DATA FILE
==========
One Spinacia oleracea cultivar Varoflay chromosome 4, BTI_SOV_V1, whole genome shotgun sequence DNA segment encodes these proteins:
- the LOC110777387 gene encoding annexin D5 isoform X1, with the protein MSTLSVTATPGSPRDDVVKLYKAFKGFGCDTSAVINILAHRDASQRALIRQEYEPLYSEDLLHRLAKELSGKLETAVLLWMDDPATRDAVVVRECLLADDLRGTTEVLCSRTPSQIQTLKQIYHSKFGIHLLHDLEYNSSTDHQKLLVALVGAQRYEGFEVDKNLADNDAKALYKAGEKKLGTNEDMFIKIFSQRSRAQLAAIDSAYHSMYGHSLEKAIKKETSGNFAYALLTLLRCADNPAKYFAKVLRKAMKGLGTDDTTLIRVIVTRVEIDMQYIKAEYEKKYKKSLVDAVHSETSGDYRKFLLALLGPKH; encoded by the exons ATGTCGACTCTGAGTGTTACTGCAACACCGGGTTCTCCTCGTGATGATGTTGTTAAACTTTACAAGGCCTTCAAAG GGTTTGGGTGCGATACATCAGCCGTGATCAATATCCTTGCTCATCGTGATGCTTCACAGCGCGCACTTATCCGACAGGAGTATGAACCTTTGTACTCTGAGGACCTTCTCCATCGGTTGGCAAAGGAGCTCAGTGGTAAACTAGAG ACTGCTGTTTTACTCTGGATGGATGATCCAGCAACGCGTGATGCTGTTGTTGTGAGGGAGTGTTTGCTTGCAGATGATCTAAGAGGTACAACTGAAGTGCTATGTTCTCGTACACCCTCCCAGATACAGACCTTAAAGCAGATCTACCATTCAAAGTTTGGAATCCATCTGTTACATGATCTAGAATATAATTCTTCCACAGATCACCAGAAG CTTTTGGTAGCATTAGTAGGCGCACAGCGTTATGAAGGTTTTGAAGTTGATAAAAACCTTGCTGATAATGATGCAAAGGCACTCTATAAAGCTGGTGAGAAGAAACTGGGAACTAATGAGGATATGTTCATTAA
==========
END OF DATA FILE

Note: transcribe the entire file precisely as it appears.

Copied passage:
One Spinacia oleracea cultivar Varoflay chromosome 4, BTI_SOV_V1, whole genome shotgun sequence DNA segment encodes these proteins:
- the LOC110777387 gene encoding annexin D5 isoform X1, with the protein MSTLSVTATPGSPRDDVVKLYKAFKGFGCDTSAVINILAHRDASQRALIRQEYEPLYSEDLLHRLAKELSGKLETAVLLWMDDPATRDAVVVRECLLADDLRGTTEVLCSRTPSQIQTLKQIYHSKFGIHLLHDLEYNSSTDHQKLLVALVGAQRYEGFEVDKNLADNDAKALYKAGEKKLGTNEDMFIKIFSQRSRAQLAAIDSAYHSMYGHSLEKAIKKETSGNFAYALLTLLRCADNPAKYFAKVLRKAMKGLGTDDTTLIRVIVTRVEIDMQYIKAEYEKKYKKSLVDAVHSETSGDYRKFLLALLGPKH; encoded by the exons ATGTCGACTCTGAGTGTTACTGCAACACCGGGTTCTCCTCGTGATGATGTTGTTAAACTTTACAAGGCCTTCAAAG GGTTTGGGTGCGATACATCAGCCGTGATCAATATCCTTGCTCATCGTGATGCTTCACAGCGCGCACTTATCCGACAGGAGTATGAACCTTTGTACTCTGAGGACCTTCTCCATCGGTTGGCAAAGGAGCTCAGTGGTAAACTAGAG ACTGCTGTTTTACTCTGGATGGATGATCCAGCAACGCGTGATGCTGTTGTTGTGAGGGAGTGTTTGCTTGCAGATGATCTAAGAGGTACAACTGAAGTGCTATGTTCTCGTACACCCTCCCAGATACAGACCTTAAAGCAGATCTACCATTCAAAGTTTGGAATCCATCTGTTACATGATCTAGAATATAATTCTTCCACAGATCACCAGAAG CTTTTGGTAGCATTAGTAGGCGCACAGCGTTATGAAGGTTTTGAAGTTGATAAAAACCTTGCTGATAATGATGCAAAGGCACTCTATAAAGCTGGTGAGAAGAAACTGGGAACTAATGAGGATATGTTCATTAA